• Agreed Ash, we shouldn’t shy away from in-practice quality assurance. We need clever, safe ways to maintain quality and demonstrate that we have the right processes in place.

          Liked by 1 person

  • Reblogged this on Dr Thinus' musings and commented:

    So true – especially it is those long consults with frail and complicated, often elderly, patients that we are most likely to end up bulkbilling.

    You can only work the system with add-ons like Careplans and Health Assessments so far – after that it becomes a loss maker for the business

    Liked by 3 people

  • As a comorbid chronic condition patient and a CPA (so I understand the business/profitability/KPI aspects) I agree. You already knew I would, though. 😊

    I deliberately book long appointments for the core reason you raise: I want my doctor to have time to THINK.

    Invariably I will have more than one issue: I have skin issues from my meds, I have vanishing iron, etc etc etc. For the doctors here for context, hyperactive thyroid/Graves/MNG and AI arthritis (RA or PA or both). Photosensitive eczema (from meds) and a host of lumbar structural issues. I’m not going in for a work certificate for a sniffle and I’m trying really hard to retain/maintain normal function. My leg press is 160 kg and I swim – not as much as I used to, only 1 km a session now.

    I am also well aware I’m one of the healthier chronic people – many WAY worse off than I who would need more time.

    Just as I can’t fix your software in 10 minutes, nor do I expect a doctor to be able to do his/her job in 10 minutes.

    Yesterday I did book a 10 minute appointment because all I was needing was a pathology request. I am involved enough in my own care to know the GP was most likely going to agree with my thoughts on the current situation.

    The old adage of “We get what we pay for” rings true, I believe. If I want to keep my conditions managed, my doctors have to have time to think. Thinking is a critical skill in the medical profession.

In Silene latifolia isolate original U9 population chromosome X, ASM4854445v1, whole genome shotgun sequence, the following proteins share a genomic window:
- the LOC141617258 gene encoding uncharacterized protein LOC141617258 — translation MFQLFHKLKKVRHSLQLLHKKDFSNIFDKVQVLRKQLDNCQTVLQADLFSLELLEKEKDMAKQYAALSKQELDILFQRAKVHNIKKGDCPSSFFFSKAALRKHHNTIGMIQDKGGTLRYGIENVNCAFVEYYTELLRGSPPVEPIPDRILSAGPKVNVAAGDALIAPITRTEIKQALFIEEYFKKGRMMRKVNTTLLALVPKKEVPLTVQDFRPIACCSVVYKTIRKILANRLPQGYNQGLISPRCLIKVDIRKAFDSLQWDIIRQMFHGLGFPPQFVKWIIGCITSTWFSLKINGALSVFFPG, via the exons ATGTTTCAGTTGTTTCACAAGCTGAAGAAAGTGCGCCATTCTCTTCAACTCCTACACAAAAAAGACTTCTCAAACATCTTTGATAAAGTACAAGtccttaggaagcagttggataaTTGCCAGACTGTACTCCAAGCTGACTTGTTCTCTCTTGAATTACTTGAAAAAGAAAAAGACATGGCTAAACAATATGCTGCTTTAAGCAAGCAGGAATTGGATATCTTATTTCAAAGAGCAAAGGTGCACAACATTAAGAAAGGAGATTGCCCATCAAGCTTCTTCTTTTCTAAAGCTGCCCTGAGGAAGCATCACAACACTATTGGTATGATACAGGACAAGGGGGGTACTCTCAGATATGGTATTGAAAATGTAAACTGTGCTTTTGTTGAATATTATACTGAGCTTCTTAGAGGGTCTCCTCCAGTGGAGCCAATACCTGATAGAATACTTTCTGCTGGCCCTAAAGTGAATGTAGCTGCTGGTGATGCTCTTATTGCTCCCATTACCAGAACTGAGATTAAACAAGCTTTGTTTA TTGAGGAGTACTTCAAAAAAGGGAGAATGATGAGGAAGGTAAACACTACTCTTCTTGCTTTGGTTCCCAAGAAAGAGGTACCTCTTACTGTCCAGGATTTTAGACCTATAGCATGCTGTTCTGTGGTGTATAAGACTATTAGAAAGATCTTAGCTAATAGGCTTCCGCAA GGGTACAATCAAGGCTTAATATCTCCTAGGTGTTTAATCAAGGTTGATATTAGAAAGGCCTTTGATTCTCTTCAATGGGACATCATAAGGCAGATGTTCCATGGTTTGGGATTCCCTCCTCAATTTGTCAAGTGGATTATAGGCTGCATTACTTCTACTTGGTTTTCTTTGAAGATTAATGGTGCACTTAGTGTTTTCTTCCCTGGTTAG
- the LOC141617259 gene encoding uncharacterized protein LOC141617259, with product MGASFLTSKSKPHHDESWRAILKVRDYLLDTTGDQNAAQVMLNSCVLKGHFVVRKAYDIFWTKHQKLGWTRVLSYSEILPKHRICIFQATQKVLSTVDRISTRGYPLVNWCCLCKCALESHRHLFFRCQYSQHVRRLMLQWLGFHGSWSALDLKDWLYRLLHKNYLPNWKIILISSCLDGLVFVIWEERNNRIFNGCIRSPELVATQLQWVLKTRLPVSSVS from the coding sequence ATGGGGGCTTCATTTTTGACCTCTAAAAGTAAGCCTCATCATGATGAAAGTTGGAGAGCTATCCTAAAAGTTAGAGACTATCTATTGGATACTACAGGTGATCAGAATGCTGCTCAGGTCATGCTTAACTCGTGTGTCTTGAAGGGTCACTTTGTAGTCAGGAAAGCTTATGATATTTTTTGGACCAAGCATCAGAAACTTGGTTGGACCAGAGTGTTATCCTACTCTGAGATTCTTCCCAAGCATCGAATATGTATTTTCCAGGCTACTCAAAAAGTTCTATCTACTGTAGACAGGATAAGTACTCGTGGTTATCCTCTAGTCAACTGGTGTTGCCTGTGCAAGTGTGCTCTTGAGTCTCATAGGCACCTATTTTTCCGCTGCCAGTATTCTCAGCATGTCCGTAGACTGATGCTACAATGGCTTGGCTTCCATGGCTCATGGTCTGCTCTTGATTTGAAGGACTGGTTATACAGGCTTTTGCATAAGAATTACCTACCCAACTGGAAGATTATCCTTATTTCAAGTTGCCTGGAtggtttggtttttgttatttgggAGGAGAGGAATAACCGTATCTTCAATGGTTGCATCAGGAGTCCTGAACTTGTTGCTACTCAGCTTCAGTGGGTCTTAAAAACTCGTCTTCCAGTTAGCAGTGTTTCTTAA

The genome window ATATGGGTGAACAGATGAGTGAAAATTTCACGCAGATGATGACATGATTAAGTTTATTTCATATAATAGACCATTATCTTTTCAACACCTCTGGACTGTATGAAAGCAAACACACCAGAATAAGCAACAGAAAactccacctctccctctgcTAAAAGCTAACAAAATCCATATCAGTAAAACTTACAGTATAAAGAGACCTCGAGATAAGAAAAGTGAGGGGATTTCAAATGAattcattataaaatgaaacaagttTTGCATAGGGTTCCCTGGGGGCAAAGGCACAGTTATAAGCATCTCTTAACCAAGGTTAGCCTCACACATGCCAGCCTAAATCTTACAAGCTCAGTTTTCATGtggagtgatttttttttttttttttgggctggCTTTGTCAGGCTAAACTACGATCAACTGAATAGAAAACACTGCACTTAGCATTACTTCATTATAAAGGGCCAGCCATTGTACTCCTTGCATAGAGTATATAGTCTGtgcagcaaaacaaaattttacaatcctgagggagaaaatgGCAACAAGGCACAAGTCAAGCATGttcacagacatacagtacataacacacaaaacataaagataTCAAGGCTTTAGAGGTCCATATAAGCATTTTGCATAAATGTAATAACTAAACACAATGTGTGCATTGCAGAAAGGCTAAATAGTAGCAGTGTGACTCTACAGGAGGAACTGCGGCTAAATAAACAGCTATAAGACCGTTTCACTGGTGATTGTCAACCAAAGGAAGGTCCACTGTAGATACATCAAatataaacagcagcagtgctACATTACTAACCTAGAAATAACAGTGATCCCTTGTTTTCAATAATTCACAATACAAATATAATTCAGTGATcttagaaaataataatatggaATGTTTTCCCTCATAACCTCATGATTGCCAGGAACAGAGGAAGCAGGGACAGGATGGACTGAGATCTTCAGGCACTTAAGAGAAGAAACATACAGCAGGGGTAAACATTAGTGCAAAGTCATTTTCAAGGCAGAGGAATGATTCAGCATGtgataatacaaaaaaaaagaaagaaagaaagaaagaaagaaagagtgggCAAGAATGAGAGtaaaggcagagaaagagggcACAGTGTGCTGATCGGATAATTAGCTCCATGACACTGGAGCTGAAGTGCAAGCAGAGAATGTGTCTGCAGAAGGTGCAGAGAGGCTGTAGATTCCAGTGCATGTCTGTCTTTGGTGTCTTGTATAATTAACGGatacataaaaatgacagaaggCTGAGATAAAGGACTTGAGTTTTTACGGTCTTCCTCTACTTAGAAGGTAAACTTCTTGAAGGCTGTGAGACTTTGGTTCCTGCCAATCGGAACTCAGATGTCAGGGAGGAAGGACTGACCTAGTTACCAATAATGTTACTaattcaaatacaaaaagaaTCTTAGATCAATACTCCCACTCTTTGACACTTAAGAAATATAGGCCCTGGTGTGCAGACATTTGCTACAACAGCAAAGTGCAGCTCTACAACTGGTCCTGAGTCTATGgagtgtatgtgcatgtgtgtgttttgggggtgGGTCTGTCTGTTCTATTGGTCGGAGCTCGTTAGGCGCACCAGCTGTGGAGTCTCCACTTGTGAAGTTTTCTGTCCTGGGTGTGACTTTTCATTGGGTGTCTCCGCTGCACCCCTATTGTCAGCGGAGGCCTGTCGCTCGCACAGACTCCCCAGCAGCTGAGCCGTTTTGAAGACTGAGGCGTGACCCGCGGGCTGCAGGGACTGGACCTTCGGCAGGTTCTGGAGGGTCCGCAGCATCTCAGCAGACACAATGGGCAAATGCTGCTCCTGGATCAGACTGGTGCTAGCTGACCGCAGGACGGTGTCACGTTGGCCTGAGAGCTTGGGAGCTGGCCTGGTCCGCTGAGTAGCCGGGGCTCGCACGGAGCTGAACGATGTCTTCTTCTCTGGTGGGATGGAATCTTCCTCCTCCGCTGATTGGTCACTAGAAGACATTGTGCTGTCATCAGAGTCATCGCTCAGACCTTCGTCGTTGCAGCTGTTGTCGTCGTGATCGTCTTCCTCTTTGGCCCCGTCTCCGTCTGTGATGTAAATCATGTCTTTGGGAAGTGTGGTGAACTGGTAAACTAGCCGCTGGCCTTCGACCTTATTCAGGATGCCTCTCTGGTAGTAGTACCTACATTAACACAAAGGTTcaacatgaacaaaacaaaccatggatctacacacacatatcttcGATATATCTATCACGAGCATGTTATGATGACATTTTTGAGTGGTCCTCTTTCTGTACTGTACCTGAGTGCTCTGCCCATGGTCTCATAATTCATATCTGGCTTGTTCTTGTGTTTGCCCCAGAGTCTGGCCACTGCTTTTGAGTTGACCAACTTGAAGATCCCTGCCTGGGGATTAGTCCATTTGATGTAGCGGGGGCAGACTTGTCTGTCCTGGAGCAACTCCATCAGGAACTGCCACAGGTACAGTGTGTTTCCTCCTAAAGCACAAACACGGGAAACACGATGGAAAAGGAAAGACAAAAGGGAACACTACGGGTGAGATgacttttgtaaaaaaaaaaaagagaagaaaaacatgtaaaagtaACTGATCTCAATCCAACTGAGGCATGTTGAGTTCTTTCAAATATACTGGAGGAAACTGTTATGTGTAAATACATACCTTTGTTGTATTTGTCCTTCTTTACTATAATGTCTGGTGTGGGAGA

I worry greatly about being a pensioner and not being able to afford the care I currently get. As I’m 62, that’s not far away.

    As a CPA, I am well aware of the need for medical practices to cover running costs and enable doctors to earn a living (i.e. profitable practices). Doctors need to be able to invest in CPD – yes, I want you to keep up-to-date, because that will impact on my care.

    Oh dear, this is getting to long.

    I could have just setlled for “I agree”. 😁

    Liked by 4 people

  • Medicare does offer patients with chronic disease/s, mental health issues, and many other complex issues an increased rebate for increased time with the doctor.

    It is our duty as professionals to offer this time to our valued patients and know the MBS such that they can access these rebates.

    We can also charge a private fee.

    There are many ways to meet the challenge of complex patients as professional clinicians without expecting bureaucrats to manage it for us!

    Thanks for a great thought provoking post Edwin.

    Liked by 2 people

    • Agreed Nick, that’s what I try to do. However will those item numbers exist in 20yrs? Part of looking at risk in business (whether we like it or not, medical practices are businesses) is future sustainability of funding. Where will the money come from if these items are rolled away for block funding only?

      This is I believe the essence of Edwin’s piece. That in future funding to enable patients to access affordable medical costs from cost effective quality General Practice there needs to be recognition of the need for this at a federal level.

      It’s up to us as a profession to not only rely on past data but to continue to prove that funding for patients and is essential and worth it. 🙂

      Liked by 3 people

  • A small classic of General Practice in my day ( and still pertinent) was The Doctor -Patient Relationship. Browne K, Freeling P. Churchill Livingstone 1976.
    Says it all. One case is about a lady that has made 300 short consultations in 3 years, to little avail. Paul Freeling spends an hour with her and she reverts to one or two consults a year.
    The cardiologist (physician) hour is now 6-8 minutes, The psychiatric hour is now 20 minutes and the initial orthopaedic consultation is 3 minutes (look at the MRI). The actual ophthalmologist consult and treatment is 2 minutes and 90% of corporate GP on-line bookings are in 5 and 10 minute blocks. Time is money.
    Julian Tudor Hart was a big name in the world of British General Practice . When I told him that RACGP surveys showed that 80-90% of Australian Patients were happy with GP he replied:” They obviously don’t expect very much”.

    Liked by 1 person